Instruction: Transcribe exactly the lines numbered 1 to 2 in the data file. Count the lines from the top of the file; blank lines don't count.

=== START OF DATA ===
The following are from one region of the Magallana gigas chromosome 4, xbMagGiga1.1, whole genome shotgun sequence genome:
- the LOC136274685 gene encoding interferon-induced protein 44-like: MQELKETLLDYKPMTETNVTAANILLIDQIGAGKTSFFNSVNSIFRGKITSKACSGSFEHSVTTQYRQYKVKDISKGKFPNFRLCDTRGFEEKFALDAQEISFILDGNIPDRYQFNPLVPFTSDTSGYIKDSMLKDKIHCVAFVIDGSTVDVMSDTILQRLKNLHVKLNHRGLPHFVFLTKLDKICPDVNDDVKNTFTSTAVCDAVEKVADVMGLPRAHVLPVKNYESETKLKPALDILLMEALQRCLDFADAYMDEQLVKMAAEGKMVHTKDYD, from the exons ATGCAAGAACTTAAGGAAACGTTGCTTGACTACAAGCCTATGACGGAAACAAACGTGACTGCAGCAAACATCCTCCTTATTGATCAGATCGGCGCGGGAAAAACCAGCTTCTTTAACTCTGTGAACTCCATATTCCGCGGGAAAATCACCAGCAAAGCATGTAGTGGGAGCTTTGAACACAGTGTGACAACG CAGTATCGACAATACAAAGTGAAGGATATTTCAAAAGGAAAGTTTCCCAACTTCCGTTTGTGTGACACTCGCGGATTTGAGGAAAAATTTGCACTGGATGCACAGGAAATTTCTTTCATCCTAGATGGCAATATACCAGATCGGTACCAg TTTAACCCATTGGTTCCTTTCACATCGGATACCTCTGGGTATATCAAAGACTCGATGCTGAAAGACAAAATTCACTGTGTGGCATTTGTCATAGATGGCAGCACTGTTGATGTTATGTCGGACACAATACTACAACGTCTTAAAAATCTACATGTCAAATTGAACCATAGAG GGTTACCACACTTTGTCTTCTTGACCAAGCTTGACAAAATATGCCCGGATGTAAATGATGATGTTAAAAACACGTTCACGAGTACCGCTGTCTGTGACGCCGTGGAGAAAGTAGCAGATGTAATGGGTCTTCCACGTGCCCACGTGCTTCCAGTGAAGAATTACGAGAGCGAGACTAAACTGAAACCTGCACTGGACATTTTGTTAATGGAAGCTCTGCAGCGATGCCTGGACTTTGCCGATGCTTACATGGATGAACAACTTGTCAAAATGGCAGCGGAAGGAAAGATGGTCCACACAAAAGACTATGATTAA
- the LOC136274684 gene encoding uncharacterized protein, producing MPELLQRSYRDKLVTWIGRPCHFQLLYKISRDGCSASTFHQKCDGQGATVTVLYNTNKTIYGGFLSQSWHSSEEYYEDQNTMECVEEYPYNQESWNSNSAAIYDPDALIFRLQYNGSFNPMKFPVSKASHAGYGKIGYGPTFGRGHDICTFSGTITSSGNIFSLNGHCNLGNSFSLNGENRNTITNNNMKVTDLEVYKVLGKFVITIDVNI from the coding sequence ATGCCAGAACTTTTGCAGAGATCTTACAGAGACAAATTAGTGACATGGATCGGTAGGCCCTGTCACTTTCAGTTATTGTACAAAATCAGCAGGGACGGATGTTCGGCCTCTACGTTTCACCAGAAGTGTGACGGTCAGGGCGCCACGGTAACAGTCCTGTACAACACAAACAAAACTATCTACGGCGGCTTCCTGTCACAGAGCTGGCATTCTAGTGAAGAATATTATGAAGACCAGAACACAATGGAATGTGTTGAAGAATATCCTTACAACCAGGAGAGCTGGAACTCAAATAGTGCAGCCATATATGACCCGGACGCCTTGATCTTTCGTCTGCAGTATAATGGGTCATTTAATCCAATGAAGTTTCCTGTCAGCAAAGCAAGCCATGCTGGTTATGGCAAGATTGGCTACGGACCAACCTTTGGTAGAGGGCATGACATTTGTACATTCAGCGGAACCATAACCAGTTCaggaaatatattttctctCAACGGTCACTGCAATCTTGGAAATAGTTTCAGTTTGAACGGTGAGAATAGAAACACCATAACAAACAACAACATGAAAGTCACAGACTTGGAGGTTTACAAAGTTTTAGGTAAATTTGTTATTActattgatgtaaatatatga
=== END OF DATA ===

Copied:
The following are from one region of the Magallana gigas chromosome 4, xbMagGiga1.1, whole genome shotgun sequence genome:
- the LOC136274685 gene encoding interferon-induced protein 44-like: MQELKETLLDYKPMTETNVTAANILLIDQIGAGKTSFFNSVNSIFRGKITSKACSGSFEHSVTTQYRQYKVKDISKGKFPNFRLCDTRGFEEKFALDAQEISFILDGNIPDRYQFNPLVPFTSDTSGYIKDSMLKDKIHCVAFVIDGSTVDVMSDTILQRLKNLHVKLNHRGLPHFVFLTKLDKICPDVNDDVKNTFTSTAVCDAVEKVADVMGLPRAHVLPVKNYESETKLKPALDILLMEALQRCLDFADAYMDEQLVKMAAEGKMVHTKDYD, from the exons ATGCAAGAACTTAAGGAAACGTTGCTTGACTACAAGCCTATGACGGAAACAAACGTGACTGCAGCAAACATCCTCCTTATTGATCAGATCGGCGCGGGAAAAACCAGCTTCTTTAACTCTGTGAACTCCATATTCCGCGGGAAAATCACCAGCAAAGCATGTAGTGGGAGCTTTGAACACAGTGTGACAACG CAGTATCGACAATACAAAGTGAAGGATATTTCAAAAGGAAAGTTTCCCAACTTCCGTTTGTGTGACACTCGCGGATTTGAGGAAAAATTTGCACTGGATGCACAGGAAATTTCTTTCATCCTAGATGGCAATATACCAGATCGGTACCAg TTTAACCCATTGGTTCCTTTCACATCGGATACCTCTGGGTATATCAAAGACTCGATGCTGAAAGACAAAATTCACTGTGTGGCATTTGTCATAGATGGCAGCACTGTTGATGTTATGTCGGACACAATACTACAACGTCTTAAAAATCTACATGTCAAATTGAACCATAGAG GGTTACCACACTTTGTCTTCTTGACCAAGCTTGACAAAATATGCCCGGATGTAAATGATGATGTTAAAAACACGTTCACGAGTACCGCTGTCTGTGACGCCGTGGAGAAAGTAGCAGATGTAATGGGTCTTCCACGTGCCCACGTGCTTCCAGTGAAGAATTACGAGAGCGAGACTAAACTGAAACCTGCACTGGACATTTTGTTAATGGAAGCTCTGCAGCGATGCCTGGACTTTGCCGATGCTTACATGGATGAACAACTTGTCAAAATGGCAGCGGAAGGAAAGATGGTCCACACAAAAGACTATGATTAA